This NIJ Research Report presents findings from a survey of 8,000 U.S. women and 8,000 U.S. men about their experiences as victims of intimate partner violence (rape, physical assault, and stalking). It includes information on same sex and opposite sex violence. Respondents were asked detailed questions about the characteristics and consequences of their victimization during their lifetime and the past 12 months, including the rate of injury among rape and physical assault victims, their use of medical services, and their involvement with the criminal justice system.
 
Extent, Nature and Consequences of Intimate Partner Violence

The report, Global and regional estimates of violence against women: Prevalence and health effects of intimate partner violence and non-partner sexual violence, represents the first systematic study of global data on the prevalence of violence against women - both by partners and non-partners. Some 35% of all women will experience either intimate partner or non-partner violence. The study finds that intimate partner violence is the most common type of violence against women, affecting 30% of women worldwide. The study highlights the need for all sectors to engage in eliminating tolerance for violence against women and better support for women who experience it. New WHO guidelines, launched with the report, aim to help countries improve their health sector's capacity to respond to violence against women.

 

View the infographic.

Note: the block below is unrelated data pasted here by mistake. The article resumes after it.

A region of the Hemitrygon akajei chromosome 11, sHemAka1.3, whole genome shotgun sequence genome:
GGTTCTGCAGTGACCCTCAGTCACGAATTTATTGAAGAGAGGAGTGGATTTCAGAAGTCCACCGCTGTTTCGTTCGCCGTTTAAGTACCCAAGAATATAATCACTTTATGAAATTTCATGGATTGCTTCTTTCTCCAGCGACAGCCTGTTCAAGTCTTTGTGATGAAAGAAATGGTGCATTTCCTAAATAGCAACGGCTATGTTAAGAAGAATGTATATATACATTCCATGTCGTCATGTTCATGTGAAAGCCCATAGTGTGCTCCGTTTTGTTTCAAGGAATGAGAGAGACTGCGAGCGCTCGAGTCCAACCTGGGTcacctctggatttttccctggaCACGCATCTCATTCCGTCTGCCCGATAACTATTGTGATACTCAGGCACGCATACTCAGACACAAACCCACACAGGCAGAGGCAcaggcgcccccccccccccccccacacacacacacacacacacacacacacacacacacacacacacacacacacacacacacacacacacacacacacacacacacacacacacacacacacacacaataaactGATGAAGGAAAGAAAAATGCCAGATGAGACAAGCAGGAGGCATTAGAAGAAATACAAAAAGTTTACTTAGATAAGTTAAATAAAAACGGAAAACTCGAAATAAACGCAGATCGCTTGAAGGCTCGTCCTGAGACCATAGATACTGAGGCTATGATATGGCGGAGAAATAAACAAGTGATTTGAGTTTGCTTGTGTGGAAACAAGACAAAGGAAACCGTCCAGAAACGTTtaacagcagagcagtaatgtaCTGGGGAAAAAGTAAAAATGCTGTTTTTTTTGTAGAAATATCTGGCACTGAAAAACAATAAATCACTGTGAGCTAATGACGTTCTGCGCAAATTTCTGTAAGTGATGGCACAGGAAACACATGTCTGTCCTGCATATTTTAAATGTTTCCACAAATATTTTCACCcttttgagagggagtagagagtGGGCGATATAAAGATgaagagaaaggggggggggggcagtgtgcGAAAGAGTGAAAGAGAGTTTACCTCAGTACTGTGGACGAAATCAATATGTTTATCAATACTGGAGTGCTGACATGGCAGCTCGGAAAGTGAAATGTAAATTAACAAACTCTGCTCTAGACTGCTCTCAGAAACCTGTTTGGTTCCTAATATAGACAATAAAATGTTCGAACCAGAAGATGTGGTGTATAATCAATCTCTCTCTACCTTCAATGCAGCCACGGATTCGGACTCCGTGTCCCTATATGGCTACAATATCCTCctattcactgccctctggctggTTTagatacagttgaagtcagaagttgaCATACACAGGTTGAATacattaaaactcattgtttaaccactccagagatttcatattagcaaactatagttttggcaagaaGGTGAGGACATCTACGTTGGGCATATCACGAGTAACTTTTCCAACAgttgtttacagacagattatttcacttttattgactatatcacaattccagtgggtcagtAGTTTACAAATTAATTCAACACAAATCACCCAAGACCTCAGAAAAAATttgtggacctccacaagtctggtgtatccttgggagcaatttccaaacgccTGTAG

See the full report.

 

 

This guide is one of four guides originally developed for OVC and the grantees who received funding to serve victims of human trafficking.

If your program intends to conduct a needs assessment or program evaluation, you must be aware of federal regulations that protect the privacy and confidentiality of persons involved in research (i.e., human subjects). This guide provides basic information about these federal regulations and explains how they pertain to your needs assessment or program evaluation.

Guide to Protecting Human Subjects

The other three guides include:

Guide to Performance Measurement and Program Evaluation
Guide to Conducting a Needs Assessment
Guide to Hiring a Local Evaluator
 

These guidelines are meant to serve as an organizing philosophy rather than an irrefutable prescription for prevention work. Due to the enormous amount of resources needed to achieve all of these ideals, it is not realistic that prevention initiatives could "check off" all of the programmatic components contained in these guidelines. Rather, the questions posed by the guidelines are meant to act as benchmarks, facilitating constant improvement in primary prevention program development. It is our hope that this document will help every existing SV/IPV primary prevention program operated at its full capacity, and provide potential programs with information on how to build a foundation for primary prevention work.

Guidelines for the Primary Prevention of Sexual Violence & Intimate Partner Violence